- Provide an opportunity to speak for the first time
Many Code Camp attendees have never been to a daytime or paid-attendance event - we don't all work for companies that make that possible, after all. If you've been to plenty of such events, you might consider speaking at this one: an hour on something you know well because you're doing it at work isn't hard at all, really. This is a great chance to "crossover" to the other side of the microphone. If you haven't been to lots of these events -- you've never been able to get to a DevDays or a VSLive, or heaven forbid something out of town with actual travel expenses -- plan now to set aside a weekend in January to fill your brain with free technical content and get to know the developer community in the Toronto area.
Toronto is a large city, over 3 million people, and the "Greater Toronto Area" supports a LOT of user groups:
And out of all these people, who is spearheading the Code Camp initiative? My two co-executives from the East Of Toronto group, that's who! I'm very proud of that. The GTA is full of good organizers and speakers (and has three Regional Directors on top of that) and I know we will be able to put on an amazing day. Right now Jean-Luc is finding a location and sponsors (or Contributors as Code Camp likes to call them) and shortly he'll be gathering speakers. You should use his blog to get in touch. My firm is sponsoring for sure: a Code Camp is a really low-cost event to put on and reaches a number of developers other events never do.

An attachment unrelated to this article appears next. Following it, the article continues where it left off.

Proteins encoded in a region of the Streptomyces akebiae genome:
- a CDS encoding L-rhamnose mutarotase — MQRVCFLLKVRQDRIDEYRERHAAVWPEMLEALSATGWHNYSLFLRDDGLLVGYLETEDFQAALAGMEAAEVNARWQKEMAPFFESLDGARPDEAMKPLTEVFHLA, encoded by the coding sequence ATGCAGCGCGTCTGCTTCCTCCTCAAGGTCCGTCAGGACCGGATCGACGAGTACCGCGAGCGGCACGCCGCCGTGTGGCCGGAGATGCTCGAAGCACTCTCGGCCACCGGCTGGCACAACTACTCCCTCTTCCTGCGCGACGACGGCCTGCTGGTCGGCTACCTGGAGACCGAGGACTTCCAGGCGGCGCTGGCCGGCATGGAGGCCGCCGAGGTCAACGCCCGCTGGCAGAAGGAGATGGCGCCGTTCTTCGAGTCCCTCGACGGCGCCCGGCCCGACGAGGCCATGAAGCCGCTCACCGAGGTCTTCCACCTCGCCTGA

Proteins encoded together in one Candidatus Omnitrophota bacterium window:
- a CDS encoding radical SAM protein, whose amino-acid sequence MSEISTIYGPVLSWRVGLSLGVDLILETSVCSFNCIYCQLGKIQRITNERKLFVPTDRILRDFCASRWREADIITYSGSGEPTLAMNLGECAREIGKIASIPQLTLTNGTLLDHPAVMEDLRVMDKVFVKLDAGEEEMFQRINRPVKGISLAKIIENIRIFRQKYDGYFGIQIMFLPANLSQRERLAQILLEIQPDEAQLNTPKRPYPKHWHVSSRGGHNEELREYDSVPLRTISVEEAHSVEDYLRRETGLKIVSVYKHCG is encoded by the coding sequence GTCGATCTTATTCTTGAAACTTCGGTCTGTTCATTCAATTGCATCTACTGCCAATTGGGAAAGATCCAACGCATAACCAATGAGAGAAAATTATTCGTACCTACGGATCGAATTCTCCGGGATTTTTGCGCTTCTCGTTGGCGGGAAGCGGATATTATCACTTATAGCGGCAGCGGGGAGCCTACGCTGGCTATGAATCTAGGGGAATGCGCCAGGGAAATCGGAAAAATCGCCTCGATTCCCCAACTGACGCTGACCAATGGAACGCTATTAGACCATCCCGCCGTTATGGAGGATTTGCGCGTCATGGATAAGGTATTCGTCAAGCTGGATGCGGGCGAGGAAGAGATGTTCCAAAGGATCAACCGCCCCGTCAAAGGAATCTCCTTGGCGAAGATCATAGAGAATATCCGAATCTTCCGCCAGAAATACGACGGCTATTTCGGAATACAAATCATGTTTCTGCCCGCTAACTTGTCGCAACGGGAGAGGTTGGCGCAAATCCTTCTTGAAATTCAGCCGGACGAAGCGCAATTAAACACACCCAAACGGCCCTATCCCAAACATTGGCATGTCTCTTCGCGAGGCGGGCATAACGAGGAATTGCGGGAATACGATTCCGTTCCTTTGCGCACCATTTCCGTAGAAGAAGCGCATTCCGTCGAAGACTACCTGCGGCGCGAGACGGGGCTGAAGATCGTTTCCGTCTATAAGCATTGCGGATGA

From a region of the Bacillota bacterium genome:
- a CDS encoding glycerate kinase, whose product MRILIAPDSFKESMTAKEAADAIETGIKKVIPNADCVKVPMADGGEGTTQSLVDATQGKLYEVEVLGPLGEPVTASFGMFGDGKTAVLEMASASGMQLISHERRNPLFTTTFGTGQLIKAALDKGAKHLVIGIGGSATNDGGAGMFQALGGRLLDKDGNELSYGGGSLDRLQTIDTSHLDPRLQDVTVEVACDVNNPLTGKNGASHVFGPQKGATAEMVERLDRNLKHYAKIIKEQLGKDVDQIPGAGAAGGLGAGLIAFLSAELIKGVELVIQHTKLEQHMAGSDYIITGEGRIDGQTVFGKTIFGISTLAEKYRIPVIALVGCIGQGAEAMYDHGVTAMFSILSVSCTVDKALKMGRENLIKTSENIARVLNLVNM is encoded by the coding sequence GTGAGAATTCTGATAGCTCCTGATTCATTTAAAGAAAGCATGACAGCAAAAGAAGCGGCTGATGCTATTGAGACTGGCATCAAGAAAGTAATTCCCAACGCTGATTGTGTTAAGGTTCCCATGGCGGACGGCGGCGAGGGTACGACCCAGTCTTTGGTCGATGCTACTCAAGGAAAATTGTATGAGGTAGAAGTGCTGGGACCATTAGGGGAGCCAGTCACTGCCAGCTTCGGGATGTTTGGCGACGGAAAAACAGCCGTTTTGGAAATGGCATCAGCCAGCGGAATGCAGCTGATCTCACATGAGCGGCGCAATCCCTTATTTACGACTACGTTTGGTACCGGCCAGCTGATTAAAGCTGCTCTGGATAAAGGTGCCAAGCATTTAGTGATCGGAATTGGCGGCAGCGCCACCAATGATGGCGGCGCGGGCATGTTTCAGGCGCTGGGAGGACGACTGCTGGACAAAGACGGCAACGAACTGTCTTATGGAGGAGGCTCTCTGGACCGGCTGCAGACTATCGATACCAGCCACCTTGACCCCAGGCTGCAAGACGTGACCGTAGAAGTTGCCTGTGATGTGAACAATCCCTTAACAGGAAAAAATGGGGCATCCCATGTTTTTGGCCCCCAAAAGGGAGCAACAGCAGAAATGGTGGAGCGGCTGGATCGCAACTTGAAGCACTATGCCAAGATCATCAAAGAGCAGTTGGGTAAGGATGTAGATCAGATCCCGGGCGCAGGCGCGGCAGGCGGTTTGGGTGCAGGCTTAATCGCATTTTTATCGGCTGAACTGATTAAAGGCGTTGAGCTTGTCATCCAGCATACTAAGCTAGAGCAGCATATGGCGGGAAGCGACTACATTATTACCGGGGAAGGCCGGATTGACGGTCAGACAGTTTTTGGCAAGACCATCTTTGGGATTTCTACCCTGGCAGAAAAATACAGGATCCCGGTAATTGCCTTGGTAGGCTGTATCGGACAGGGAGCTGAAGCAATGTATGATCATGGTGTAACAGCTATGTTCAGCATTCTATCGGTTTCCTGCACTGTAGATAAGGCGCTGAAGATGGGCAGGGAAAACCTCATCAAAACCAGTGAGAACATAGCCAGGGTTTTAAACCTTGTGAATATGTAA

ps: I wanted to say that this would be the first Code Camp outside the USA, but once again Derek Hatchard has shown what a star he is: there will be a Code Camp in Atlantic Canada just next month. Go Derek!
Update: They've had them in the UK too (http://www.developerday.co.uk/ddd/default.asp ... Benjamin Mitchell is the RD involved in those) and in Australia (www.codecampoz.com.)
Friday, 09 September 2005
This morning I got an email that my blog was down... turned out that one of the drives in my web server had died. We were in the process of moving everything off that server anyway, to a more modern one, but needless to say this accelerated the schedule a little. While we were at it, we upgraded dasBlog to 1.8. I believe all the comment spam should have gone as part of the upgrade, and from now on you will need to do the Captcha thing to leave comments. If you hate that, email me and we'll discuss it. I sure was hating clearing out the you-know-what.
Monday, 05 September 2005
The Regional Directors had so much fun doing the GrokTalks at Tech Ed USA, we just couldn't leave it as a one-time thing. So at the PDC, we've arranged an event called PDC Underground. While we won't be filming and uploading the talks, we will be able to accomodate an actual audience. If you're going to be in LA, or if you're there all the time anyway, you want to come to this event. Ten RDs, fifteen minutes each, just the essence of what you need to know about one topic.
I'm doing "C++ is alive and well":